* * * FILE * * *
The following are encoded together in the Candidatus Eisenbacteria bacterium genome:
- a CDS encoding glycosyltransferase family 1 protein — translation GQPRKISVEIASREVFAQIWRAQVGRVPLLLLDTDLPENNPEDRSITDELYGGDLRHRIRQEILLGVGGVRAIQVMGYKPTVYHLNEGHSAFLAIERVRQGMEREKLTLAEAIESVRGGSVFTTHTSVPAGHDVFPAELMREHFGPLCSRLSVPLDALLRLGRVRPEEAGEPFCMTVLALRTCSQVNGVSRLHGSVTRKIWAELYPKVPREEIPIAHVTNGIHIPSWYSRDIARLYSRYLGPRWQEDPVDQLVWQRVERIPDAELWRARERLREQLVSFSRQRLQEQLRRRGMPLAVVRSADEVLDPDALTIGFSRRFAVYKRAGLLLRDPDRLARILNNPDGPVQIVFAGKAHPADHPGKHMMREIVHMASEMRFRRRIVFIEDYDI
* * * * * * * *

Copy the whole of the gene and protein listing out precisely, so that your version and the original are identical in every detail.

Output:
The following are encoded together in the Candidatus Eisenbacteria bacterium genome:
- a CDS encoding glycosyltransferase family 1 protein — translation GQPRKISVEIASREVFAQIWRAQVGRVPLLLLDTDLPENNPEDRSITDELYGGDLRHRIRQEILLGVGGVRAIQVMGYKPTVYHLNEGHSAFLAIERVRQGMEREKLTLAEAIESVRGGSVFTTHTSVPAGHDVFPAELMREHFGPLCSRLSVPLDALLRLGRVRPEEAGEPFCMTVLALRTCSQVNGVSRLHGSVTRKIWAELYPKVPREEIPIAHVTNGIHIPSWYSRDIARLYSRYLGPRWQEDPVDQLVWQRVERIPDAELWRARERLREQLVSFSRQRLQEQLRRRGMPLAVVRSADEVLDPDALTIGFSRRFAVYKRAGLLLRDPDRLARILNNPDGPVQIVFAGKAHPADHPGKHMMREIVHMASEMRFRRRIVFIEDYDI